When Filipino American documentary filmmaker Ramona S. Diaz saw reports of people being killed in the streets as part of newly elected Philippines President Rodrigo Duterte’s war on drugs, she knew what she wanted her next project to focus on. But when she arrived in the country, she discovered so many journalists covering the story that she figured she needed a different focus. The work of former CNN reporter and Rappler CEO Maria Ressa caught her eye.
“She was speaking out about Duterte and his disinformation campaign and how this was a bigger problem,” Diaz says. Ressa was soon arrested, and Diaz latched on to the journalist’s fight for freedom of the press against a populist dictatorial leader. That movie, “A Thousand Cuts,” bows Aug. 7 on virtual cinema, a VOD platform that supports local art-house theaters.
To help fashion the story, Diaz called on editor Leah Marino, with whom she had collaborated on five other projects, including the acclaimed “Motherland,” a fly-on-the-wall look at the maternity ward in Manila’s Fabella Hospital, believed to be the busiest in the world.
“The wonderful thing about having a collaborator like Leah is I can data dump on her,” Diaz explains. “I can say, ‘I’ve met this character, and he’ll be interesting,’ and I know she’ll be processing ideas without having seen a single frame.”
When the film was picked up for competition in Sundance, Diaz had shot more than 700 hours of footage. She feared she and Marino wouldn’t be able to deliver a finished product in time. “Usually, Leah and I work on the edit for nine months,” Diaz says. “We edited it in four.”
While the focus is firmly on Ressa, other personalities in the doc emerge as supporting players. Blogger Mocha Uson, a key Duterte operative, posts disinformation that blurs time and events to weaken trust in the news. To Marino, Uson helps viewers understand what Duterte stands for. Still, the editor’s goal is not to vilify the 38-year-old singer, but rather to present her as a developed person. Ronald “Bato” Dela Rosa, a former police official and political ally of Duterte who has spearheaded a public execution campaign against drug addicts, was another magnetic personality. The doc devoted time to both without letting them hijack the direction of the movie.
“We could have done separate films about those two,” notes Diaz.
Marino says that she and Diaz use a shorthand to be able to quickly identify what footage to include, rather than working through a start-to-finish story. The two pick out what they call “yummy scenes” and let that inspire the structure. “We break those down into ‘gold’ and ‘silver’ scenes,” says the editor.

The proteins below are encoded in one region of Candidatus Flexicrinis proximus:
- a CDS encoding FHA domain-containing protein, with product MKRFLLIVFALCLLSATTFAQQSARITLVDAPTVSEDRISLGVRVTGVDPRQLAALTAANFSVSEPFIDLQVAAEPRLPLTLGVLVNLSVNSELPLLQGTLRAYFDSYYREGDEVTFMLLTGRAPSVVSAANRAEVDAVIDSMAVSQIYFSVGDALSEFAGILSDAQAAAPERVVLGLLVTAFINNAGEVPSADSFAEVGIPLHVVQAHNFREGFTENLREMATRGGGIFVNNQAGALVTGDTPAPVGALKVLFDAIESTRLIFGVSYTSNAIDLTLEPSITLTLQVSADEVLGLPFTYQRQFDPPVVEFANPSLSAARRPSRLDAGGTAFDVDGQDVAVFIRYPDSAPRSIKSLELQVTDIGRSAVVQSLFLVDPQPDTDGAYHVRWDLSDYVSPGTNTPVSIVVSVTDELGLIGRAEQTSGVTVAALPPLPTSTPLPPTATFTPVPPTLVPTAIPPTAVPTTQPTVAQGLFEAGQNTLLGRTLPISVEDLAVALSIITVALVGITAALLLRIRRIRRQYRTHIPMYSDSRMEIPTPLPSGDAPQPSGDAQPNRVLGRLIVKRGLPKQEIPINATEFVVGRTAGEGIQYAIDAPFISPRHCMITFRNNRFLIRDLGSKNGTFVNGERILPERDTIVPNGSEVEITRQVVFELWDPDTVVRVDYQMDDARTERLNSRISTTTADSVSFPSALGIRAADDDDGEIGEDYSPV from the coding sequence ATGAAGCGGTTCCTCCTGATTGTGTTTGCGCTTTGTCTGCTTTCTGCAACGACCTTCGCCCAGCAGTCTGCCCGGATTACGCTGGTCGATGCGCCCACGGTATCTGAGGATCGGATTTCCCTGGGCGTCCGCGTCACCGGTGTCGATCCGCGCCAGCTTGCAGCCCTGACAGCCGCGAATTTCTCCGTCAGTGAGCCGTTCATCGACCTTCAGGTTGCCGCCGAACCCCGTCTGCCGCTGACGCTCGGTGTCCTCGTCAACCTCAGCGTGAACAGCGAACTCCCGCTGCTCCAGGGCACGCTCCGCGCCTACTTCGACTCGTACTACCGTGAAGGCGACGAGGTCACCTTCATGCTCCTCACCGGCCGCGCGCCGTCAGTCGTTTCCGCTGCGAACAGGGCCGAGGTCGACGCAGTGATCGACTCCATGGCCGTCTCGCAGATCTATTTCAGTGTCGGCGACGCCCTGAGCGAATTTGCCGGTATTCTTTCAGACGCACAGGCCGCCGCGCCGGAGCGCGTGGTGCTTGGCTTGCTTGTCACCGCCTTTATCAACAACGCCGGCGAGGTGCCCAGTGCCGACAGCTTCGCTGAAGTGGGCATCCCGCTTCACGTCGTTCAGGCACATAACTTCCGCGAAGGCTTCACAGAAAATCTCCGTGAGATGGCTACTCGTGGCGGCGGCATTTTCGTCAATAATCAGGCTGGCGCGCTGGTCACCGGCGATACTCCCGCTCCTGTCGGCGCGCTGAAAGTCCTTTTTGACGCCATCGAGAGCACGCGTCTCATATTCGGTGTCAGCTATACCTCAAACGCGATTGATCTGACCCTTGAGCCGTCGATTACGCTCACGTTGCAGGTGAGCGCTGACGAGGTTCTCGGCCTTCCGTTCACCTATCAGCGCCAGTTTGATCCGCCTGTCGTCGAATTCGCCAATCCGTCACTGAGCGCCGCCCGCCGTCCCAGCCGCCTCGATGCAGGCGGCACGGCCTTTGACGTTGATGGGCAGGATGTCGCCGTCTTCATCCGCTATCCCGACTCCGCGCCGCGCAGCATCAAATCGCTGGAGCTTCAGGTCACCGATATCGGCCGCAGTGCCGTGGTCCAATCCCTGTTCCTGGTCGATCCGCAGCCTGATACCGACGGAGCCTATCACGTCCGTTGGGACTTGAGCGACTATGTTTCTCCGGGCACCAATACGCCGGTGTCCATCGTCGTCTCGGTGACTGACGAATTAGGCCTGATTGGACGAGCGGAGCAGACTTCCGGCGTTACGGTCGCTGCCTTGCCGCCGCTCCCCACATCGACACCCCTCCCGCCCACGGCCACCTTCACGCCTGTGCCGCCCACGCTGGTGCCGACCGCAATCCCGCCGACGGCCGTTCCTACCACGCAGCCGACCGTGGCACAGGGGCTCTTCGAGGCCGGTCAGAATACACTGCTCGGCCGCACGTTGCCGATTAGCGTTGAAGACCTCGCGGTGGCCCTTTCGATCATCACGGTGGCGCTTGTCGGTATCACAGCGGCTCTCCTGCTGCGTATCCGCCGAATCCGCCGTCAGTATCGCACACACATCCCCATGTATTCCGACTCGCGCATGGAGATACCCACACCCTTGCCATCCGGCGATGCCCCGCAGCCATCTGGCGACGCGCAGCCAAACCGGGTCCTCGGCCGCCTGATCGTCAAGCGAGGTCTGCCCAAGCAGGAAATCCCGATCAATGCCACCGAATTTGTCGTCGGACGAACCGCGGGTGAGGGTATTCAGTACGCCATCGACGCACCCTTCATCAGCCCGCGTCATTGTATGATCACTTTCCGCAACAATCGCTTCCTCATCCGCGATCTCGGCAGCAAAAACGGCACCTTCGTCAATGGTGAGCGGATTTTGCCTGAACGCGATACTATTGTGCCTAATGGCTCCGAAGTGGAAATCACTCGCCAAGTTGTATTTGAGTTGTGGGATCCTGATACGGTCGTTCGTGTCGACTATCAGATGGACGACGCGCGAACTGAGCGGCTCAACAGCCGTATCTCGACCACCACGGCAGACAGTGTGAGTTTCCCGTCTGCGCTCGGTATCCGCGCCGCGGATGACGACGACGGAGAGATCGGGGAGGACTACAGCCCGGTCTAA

Some of the “yummy scenes” the collaborators highlight include Ressa with her two sisters as she’s about to be honored as part of a group of journalists as Time Magazine’s Person of the Year for 2018. “Those were key to showing who she is as a person,” Diaz notes. For Marino, an important scene features Bato speaking to a group of prison inmates, which illuminates the type of people who are being targeted by Duterte.
Ressa granted Diaz’s crew unlimited access, including strategy meetings with the journalist’s legal team. She put her trust in the filmmaker to tell a story and not reveal strategies that could compromise her. That footage was left on the cutting room floor. “One day, when [this is over],” Diaz says, “we’ll release the full thing.”
Marino had her work cut out for her when it came to deciphering Tagalog, the main language of the Philippines. Working with Diaz, she learned to identify bits of phrases. “There’s some Spanish and some English, and you pick them out,” Marino says. However, since the country is made up of 7,000 islands and different dialects abound, there are other instances in which, she allows, “I don’t understand one word.” Her secret, she says, is in recognizing rhythms of speech, and breaking sentences to conform to them.
“It’s pretty incredible,” says Diaz. “She cuts, and I think, ‘How did she know that was the point to cut?’”
Midway through the doc, the filmmakers focus on Ressa telling a crowd: “If you don’t use your rights, you lose them.” It’s a line she repeats, driving home the message to viewers in other nations who might also have long-held liberties at risk. Indeed, the film includes buzz phrases that have become familiar to American audiences. In one scene Duterte, portraying the press as an enemy of the people, talks of “fake news outlets.”
Even after its screening at Sundance, the doc has continued to evolve. Ressa was convicted of “cyber libel” on June 15. Neither Diaz nor Marino knows when the story will turn next, but as a filmmaker, Diaz knew she had to lock the picture for theatrical. Marino cut in Ressa’s conviction last month; the documentary was also trimmed from its two-hour run time at Sundance to just under 100 minutes.
By now, Diaz had hoped to be working on her dream to direct a narrative film, one in which she can control the ending. These days, endings elude her. That means Marino just might need to keep the editing bay at the ready.
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